It’s a given that I’m going to read anything by Stephen King. I’m not the fanboy that I used to be, but he was the writer who got me most interested in doing some writing of my own, and I still think he has an extraordinary knack for characterization and raw storytelling. Even when his stories don’t go very far (The Colorado Kid), or are otherwise insubstantial (Lisey’s Story), I’m still very much wrapped up in his style, and find myself compelled to read the stories.
Like most short story collections, Just After Sunset is a mixed bag. There are some good stories (”N.”), some great stories, (”The Things They Left Behind”), some predictable stories (”Willa”), some experimental stories (”Harvey’s Dream”), a few weird stories (”Stationary Bike”), and some flat-out terrible stories (”A Very Tight Space”). The good news is that the good stories are a reminder that King still hasn’t lost that knack for good storytelling.
If I had to pick a favorite out of the bunch, it would have to be “N.”, since it hearkens back to when King was such a great horror writer. He captures atmosphere very well in this story, and the Lovecraftian overtones in the story are perfect. The setting, the characters, and the depiction of the slow decline of the main character are all perfect. Good horror fiction is still a guilty pleasure of mine, and I would love it if he could return to writing it consistently. Even “The Cat from Hell,” the collection’s “hidden bonus track” (according to the author, since it’s the one story that was written back when he was still making ends meet writing for men’s magazines), can’t compare with “N.”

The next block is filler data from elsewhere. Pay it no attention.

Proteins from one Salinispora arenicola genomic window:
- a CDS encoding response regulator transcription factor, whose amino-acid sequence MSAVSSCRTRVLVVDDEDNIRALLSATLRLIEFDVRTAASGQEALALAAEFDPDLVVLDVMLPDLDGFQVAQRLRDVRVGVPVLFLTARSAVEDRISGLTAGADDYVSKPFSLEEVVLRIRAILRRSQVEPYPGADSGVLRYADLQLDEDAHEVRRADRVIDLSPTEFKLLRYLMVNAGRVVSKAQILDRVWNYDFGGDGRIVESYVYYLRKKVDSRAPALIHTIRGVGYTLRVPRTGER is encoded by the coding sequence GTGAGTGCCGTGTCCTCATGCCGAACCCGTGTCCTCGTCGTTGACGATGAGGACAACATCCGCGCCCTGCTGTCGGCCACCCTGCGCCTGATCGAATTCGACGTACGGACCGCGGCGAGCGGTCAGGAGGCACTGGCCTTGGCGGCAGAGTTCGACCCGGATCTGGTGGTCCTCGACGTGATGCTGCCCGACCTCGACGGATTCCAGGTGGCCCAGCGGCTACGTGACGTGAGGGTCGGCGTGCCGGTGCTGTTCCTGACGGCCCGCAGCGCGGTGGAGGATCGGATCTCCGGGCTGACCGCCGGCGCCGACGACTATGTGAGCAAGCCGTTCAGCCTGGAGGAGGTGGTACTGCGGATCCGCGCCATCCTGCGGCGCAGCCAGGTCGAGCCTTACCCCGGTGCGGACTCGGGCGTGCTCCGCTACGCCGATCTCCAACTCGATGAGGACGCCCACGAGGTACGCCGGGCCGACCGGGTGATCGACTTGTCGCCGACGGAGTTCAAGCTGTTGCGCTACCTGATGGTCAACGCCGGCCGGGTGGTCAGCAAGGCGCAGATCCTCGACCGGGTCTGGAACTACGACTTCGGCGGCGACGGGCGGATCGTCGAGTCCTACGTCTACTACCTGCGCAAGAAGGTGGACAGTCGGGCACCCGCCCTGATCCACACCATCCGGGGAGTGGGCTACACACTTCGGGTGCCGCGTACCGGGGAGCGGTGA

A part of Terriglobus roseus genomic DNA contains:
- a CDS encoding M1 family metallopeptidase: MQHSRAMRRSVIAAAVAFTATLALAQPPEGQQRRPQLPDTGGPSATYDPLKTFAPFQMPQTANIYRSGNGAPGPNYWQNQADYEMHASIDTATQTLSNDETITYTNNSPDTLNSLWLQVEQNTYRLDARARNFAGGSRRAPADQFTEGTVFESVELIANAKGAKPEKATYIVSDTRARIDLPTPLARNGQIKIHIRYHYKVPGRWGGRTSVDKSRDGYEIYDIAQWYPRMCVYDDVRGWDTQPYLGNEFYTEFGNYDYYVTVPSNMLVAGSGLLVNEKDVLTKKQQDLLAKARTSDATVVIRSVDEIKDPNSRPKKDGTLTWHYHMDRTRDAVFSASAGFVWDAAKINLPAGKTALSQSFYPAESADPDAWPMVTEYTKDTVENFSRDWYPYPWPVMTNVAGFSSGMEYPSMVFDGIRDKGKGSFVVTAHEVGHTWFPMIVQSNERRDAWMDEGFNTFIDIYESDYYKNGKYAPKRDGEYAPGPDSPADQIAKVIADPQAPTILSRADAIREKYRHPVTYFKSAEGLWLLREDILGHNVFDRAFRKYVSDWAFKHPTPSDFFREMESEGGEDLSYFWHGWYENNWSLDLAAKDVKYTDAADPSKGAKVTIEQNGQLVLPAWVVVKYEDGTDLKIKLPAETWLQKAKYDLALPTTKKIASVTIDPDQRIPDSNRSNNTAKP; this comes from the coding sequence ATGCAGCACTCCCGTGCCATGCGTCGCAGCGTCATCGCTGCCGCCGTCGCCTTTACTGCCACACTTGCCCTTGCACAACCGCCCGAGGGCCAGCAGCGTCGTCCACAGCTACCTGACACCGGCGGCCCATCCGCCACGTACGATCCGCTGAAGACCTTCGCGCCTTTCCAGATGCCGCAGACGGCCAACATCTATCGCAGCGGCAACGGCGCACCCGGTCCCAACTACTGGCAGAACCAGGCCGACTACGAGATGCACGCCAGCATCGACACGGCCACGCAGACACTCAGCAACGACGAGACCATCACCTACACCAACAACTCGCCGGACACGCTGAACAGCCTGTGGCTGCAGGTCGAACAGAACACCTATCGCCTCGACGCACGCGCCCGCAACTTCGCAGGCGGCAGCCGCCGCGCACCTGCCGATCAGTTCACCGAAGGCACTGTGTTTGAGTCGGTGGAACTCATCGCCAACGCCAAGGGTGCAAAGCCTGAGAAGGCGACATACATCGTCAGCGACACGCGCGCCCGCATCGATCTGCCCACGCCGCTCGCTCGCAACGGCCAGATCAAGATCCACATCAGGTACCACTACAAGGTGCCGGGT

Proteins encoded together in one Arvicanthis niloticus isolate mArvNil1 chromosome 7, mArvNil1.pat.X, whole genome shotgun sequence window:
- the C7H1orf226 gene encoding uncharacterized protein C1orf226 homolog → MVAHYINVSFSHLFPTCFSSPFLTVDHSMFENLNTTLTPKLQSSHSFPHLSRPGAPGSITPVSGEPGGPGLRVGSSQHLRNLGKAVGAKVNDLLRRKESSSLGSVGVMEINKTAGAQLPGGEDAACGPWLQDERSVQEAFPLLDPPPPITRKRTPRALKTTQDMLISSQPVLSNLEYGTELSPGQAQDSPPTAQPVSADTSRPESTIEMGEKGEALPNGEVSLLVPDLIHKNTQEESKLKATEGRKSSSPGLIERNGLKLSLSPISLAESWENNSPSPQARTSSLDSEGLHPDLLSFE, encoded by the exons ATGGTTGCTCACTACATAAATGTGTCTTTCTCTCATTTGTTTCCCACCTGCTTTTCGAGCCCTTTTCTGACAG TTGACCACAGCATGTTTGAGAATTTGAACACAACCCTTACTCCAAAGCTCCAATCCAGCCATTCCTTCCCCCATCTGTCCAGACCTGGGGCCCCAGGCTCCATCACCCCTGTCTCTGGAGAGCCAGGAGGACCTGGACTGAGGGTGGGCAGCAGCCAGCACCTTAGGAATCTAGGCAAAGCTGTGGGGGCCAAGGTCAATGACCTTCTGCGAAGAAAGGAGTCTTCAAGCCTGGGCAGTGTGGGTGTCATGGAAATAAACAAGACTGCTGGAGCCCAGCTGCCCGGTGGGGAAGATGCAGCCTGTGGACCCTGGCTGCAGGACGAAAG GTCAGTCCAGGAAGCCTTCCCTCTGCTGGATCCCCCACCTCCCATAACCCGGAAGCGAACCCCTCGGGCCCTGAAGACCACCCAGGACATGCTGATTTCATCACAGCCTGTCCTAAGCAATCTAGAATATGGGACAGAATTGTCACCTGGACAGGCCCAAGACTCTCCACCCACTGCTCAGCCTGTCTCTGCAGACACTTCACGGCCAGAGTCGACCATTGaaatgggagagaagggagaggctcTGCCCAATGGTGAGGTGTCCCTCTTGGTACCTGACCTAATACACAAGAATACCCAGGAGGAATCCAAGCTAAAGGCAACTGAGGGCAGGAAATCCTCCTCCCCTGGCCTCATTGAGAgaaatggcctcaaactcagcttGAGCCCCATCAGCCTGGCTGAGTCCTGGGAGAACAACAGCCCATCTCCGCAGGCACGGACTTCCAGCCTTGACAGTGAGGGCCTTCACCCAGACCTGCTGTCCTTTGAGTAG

“The Things They Left Behind” is a more personal story, about the aftereffects of 9/11. It’s a story of tragedy and redemption, of the haunted and the haunter, and the personal effects a disaster can have on so many people. That he taps in to that shared memory of such a terrible event cements the story as much more “real” than the others in the collection, and thus it will probably have a profound effect on readers who were “there” (either in person or via the news) when it happened. The personal touches of the story are effective and powerful. The only reason I didn’t pick this story as my favorite is because the sense of horror and dread in this story were very real, to the point of making me uncomfortable; in “N.”, it was more a case of how reading a good story can make me a little giddy with excitement. While “The Things They Left Behind” is more literary, “N.” reminds me of those days when I was first discovering King as a writer.
For the most part, the stories in the collection aren’t outstanding, but those two stories are certainly worth reading. I’m a completist when it comes to authors, though, and there was never a question as to whether I would read the whole thing. In this case, my perseverance paid off.